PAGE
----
Madrid/London: Deutsche Bank AG is weighing the sale of its Indian retail businesses as the German lender considers asset disposals to help boost capital levels, two people with knowledge of the matter said.
The bank is also considering selling retail operations in European countries including Spain, the people said, asking not to be identified as the plans aren’t public. The Frankfurt-based lender declined to comment.
Chief executive officer John Cryan earlier this month announced a strategic overhaul that includes offering €8 billion in stock, selling part of the asset management business and raising €2 billion ($2.13 billion) of capital. While asset disposals are part of the strategy, Cryan stressed that they’ll play a minor role in the overall aim of boosting capital levels.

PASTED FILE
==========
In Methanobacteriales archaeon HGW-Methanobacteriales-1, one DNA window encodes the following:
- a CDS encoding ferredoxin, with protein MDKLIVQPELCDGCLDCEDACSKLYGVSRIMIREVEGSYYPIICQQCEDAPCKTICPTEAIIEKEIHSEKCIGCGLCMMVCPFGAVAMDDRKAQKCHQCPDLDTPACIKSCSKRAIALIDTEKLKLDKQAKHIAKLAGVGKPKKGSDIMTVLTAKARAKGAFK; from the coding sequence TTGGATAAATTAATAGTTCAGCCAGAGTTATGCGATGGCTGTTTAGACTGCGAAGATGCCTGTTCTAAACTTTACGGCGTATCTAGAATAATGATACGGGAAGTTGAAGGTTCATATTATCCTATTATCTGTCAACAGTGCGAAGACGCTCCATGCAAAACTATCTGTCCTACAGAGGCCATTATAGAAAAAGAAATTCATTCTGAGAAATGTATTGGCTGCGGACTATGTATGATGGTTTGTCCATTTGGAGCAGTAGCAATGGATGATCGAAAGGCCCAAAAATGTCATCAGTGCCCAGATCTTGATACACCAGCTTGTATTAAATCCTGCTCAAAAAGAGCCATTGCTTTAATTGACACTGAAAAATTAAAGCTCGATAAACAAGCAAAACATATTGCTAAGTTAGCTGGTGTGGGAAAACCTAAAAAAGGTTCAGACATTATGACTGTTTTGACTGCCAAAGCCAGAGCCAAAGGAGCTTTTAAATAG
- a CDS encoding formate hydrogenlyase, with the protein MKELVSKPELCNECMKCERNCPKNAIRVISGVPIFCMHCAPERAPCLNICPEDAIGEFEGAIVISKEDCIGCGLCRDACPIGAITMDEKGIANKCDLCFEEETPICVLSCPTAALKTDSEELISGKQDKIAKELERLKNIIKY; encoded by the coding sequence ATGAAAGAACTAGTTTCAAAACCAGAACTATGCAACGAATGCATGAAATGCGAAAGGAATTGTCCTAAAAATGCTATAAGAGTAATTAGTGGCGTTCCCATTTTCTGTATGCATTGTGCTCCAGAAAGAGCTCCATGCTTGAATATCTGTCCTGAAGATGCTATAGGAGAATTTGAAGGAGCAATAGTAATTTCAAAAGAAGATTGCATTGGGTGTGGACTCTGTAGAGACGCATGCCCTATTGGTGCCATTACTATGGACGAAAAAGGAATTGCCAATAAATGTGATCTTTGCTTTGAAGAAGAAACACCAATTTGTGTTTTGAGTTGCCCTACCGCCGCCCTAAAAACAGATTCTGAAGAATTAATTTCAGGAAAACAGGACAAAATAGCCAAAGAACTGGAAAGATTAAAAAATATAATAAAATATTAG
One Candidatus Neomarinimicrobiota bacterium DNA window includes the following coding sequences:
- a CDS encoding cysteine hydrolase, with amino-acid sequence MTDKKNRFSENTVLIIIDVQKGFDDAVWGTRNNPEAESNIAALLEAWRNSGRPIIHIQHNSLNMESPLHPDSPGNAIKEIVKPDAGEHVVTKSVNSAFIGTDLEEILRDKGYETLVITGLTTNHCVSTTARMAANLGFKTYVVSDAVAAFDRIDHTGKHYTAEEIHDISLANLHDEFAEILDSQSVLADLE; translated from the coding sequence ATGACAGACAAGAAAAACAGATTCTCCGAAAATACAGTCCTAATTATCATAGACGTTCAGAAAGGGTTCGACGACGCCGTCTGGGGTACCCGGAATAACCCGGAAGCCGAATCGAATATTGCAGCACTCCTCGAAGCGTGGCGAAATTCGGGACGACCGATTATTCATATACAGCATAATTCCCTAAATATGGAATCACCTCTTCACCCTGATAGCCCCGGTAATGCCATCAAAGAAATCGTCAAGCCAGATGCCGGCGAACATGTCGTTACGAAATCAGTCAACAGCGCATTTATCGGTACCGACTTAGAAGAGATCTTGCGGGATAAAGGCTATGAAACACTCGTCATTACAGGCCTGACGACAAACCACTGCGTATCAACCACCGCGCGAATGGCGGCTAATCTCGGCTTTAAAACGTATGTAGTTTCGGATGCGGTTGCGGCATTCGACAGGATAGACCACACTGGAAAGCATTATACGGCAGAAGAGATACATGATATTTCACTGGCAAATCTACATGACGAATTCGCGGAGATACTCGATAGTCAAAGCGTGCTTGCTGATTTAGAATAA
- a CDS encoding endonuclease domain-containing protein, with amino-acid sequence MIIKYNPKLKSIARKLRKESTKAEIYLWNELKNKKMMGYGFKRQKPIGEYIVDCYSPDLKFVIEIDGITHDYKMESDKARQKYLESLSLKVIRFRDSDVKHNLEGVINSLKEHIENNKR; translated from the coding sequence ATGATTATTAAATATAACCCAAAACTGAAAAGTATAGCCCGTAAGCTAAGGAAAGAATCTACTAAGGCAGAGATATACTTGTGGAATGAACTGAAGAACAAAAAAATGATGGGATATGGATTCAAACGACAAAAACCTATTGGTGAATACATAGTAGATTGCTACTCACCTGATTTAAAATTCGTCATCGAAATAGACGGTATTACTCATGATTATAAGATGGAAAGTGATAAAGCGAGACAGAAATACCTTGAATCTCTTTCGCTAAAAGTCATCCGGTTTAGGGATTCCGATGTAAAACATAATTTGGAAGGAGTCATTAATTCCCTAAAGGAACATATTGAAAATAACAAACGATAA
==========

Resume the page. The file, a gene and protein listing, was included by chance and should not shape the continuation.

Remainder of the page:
Deutsche Bank has previously sold parts of its India business. In 2010, it sold the mortgage business acquired as part of its takeover of German retail bank Postbank, and five years later, it sold its local asset management unit. The bank’s Indian business had Rs693 billion ($10.5 billion) in assets in total at the end of its last fiscal year ended on 31 March 2016, according to company filings. It made a profit of Rs23.4 billion that fiscal year.
Deutsche Bank started its India operations in 1980 and now has more than 11,000 employees in businesses including retail and wholesale banking, investment-banking advisory and wealth-management services, according to its website, which also said that the lender has more than half a million individual clients.
Steven Arons and Anto Antony also contributed to this story.